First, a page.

Molecular biologist Professor Timothy Richmond has been awarded the Swiss equivalent of the Nobel prize for his work on unravelling genetic secrets.This content was published on September 15, 2006 - 17:01
Richmond, whose research could help find a treatment for hereditary illnesses, tells swissinfo about his pride at picking up Switzerland's top scientific honour.
He was awarded the prestigious Marcel Benoist prize by research minister Pascal Couchepin at a ceremony on Friday. Couchepin praised the scientist's work, saying it was "the result of many years of effort and yet...just a beginning".
The United States-born scientist mapped out how nucleosomes, bundles of DNA and proteins that regulate gene activity, pass on information from which chromosomes of living cells are built.
Richmond hopes his work at the Federal Institute of Technology in Zurich will speed up understanding and possible cures for ailments caused by faulty gene activity.
swissinfo: What does it mean to you to win the Marcel Benoist prize?
Timothy Richmond: I thought this research might win a prize and it did when I won the Louis Jeantet prize in 2002. But I had forgotten about prizes since then so it really was quite a shock to win another.
It is a nice feeling to take my place among the best people who have done their work in Switzerland. It is nice to be appreciated at that level and it gives me a sense of satisfaction.
swissinfo: Can you explain the nature of your award-winning research?
T.R.: DNA encodes the information for life in all organisms and I thought it would be really nice to figure out what it looks like in higher cells - everything from fungi to humans.
We were able to determine the atomic structure of the first level of organisation in these cells, which is called a nucleosome. From this we can now learn something about how genetic information is transferred from generation to generation.
This is extremely fundamental research that is one step beyond discovering the DNA structure itself and that is why it is so popular with people and wins awards.
swissinfo: What practical applications could your research have in future?
T.R.: You can ask yourself if knowing the structure of DNA is important for curing diseases with medicine. That's still controversial at the moment. People thought that once they had the secret of the human genome it would solve a lot of problems. It will, that's clear, but it hasn't done it quite yet - it's in progress.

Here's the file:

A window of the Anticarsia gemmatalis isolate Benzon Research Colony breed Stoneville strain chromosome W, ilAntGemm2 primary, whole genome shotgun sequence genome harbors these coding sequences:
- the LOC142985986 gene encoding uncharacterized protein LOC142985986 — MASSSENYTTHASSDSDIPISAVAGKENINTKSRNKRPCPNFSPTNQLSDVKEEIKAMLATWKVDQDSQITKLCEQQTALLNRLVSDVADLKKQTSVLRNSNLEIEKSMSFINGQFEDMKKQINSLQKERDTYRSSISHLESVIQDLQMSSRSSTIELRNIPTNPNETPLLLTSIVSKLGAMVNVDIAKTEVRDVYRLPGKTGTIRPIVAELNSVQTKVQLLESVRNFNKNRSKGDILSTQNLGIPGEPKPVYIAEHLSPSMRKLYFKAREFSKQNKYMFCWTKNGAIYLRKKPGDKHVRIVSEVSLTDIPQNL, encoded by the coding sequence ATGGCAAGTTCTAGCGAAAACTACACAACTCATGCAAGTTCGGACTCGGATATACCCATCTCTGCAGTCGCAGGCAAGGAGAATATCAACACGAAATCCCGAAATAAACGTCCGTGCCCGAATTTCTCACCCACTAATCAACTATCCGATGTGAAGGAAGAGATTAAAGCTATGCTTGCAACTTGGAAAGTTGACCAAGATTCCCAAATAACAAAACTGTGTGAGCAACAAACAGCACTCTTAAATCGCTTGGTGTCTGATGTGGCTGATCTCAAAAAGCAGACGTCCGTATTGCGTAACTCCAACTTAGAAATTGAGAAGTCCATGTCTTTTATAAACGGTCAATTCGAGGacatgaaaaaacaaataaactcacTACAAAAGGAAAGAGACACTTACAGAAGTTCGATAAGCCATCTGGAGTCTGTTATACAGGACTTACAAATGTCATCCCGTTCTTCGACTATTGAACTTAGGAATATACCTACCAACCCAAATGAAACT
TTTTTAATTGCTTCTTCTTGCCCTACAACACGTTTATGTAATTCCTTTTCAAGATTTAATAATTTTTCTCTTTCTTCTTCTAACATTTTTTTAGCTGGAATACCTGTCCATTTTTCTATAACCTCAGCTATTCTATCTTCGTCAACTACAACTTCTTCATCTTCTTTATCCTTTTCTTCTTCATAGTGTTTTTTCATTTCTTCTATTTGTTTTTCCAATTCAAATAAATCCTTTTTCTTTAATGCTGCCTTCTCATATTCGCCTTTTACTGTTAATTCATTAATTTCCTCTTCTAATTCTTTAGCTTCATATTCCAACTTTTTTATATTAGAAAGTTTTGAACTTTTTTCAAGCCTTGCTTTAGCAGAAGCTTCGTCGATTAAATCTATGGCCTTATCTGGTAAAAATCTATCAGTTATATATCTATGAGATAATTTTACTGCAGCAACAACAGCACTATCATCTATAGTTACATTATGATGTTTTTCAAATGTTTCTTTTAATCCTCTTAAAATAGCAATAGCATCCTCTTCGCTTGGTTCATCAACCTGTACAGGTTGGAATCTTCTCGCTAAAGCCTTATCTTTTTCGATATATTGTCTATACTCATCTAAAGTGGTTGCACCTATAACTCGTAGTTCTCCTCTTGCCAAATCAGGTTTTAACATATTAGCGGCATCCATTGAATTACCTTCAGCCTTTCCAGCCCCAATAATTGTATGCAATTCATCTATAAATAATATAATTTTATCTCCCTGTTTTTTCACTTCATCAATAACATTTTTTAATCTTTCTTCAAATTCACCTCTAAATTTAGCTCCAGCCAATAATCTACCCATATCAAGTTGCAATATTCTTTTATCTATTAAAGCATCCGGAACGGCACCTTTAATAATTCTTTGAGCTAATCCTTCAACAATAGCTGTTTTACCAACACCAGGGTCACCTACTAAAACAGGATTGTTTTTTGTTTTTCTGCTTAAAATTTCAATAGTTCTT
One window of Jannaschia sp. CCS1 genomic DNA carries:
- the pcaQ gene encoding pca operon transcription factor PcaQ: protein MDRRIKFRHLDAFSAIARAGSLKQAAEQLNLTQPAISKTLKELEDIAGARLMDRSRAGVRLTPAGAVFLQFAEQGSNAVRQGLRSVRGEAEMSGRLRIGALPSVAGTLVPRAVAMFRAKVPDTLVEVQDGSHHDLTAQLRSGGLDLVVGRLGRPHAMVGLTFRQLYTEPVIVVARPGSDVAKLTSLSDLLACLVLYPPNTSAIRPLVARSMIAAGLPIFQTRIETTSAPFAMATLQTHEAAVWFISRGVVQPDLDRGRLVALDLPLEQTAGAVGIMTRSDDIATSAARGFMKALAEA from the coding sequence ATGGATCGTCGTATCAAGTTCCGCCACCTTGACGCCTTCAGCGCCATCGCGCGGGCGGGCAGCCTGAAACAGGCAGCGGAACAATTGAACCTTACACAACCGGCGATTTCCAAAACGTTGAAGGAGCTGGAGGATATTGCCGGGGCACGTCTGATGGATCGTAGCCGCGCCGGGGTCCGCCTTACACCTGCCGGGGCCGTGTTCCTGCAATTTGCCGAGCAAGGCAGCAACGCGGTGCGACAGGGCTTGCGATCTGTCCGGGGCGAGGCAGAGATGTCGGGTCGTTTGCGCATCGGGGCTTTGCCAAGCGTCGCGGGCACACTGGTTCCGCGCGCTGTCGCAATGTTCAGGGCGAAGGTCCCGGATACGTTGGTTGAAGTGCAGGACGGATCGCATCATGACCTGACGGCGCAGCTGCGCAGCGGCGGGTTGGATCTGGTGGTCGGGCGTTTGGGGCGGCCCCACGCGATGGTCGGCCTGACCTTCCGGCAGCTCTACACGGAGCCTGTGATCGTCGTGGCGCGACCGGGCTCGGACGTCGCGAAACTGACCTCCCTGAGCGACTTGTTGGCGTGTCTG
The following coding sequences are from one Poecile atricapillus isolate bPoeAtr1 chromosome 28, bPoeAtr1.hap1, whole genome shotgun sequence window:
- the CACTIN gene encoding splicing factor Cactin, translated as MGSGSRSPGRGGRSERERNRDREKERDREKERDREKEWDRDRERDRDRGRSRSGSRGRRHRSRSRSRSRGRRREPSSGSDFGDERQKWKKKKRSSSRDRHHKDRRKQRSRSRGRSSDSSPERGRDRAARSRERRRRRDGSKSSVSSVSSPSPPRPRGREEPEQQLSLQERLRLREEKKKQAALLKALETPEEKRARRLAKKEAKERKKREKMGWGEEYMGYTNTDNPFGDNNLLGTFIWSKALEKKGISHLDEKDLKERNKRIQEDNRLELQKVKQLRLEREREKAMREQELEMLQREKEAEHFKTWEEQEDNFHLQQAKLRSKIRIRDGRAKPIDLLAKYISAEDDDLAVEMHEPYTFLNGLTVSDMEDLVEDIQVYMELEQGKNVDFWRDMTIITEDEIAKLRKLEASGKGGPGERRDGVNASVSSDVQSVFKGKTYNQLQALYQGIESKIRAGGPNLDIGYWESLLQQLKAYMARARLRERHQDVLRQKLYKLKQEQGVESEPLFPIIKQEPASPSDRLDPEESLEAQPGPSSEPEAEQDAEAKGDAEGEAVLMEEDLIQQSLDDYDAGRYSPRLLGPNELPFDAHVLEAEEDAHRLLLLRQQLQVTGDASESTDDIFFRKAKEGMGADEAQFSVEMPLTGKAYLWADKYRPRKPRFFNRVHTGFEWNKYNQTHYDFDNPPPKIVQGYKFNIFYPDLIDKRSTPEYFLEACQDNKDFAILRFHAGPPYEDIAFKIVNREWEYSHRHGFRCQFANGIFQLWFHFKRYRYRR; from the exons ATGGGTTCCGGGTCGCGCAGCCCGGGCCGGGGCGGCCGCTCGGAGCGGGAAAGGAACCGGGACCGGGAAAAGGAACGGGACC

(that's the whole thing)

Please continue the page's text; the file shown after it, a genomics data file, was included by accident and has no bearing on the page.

It's not like I can say my research will cure diseases X,Y and Z. All I can say is that it is so fundamental that it is undoubtedly going to affect the way people think about how to solve those kinds of problems.
We are talking about mostly hereditary genetic disease. I know it will be valuable but I don't know exactly how yet.
swissinfo: What do you say to people who are morally opposed to genetic research?
T.R.: The knowledge we gain from this type of research will make us fitter for survival, fitter for fulfilment in life and will prevent nasty things happening to us in terms of health.
I'm not talking about redesigning life, I just want to know how it works and if it malfunctions maybe someone can make use of what I have learned to remedy the situation.
swissinfo: Why did you come to Switzerland 20 years ago?
T.R.: On the personal side, I like adventure and Switzerland seemed to offer that because it is a multi-cultural society in the heart of Europe.
Scientifically, I knew the problems I was working on could take a while and I could have setbacks along the way. The Federal Institute had mechanisms to keep us supported even if things were not going well.
The idea that you can go on a little bit longer when elsewhere you might have your resources cut out from under you made it a very attractive place to come.
swissinfo-interview: Matthew Allen in Zurich
Timothy Richmond has been Professor of the X-ray Crystallography of Biological Macromolecules at the Federal Institute of Technology in Zurich since 1987.
Richmond has dedicated the past 20 years to the task of explaining the exact atomic structure of the nucleosome.
The Marcel Benoist Prize has been awarded since 1920 and is regarded as the "Swiss Nobel Prize". The prize is worth SFr100,000 ($80,000). It is awarded by the interior minister, currently Pascal Couchepin.
The Marcel Benoist Foundation was established by the will of the French lawyer Marcel Benoist, a resident of Lausanne, who died in 1918. It is managed by a group of trustees comprising Swiss ministers and heads of the main Swiss universities.
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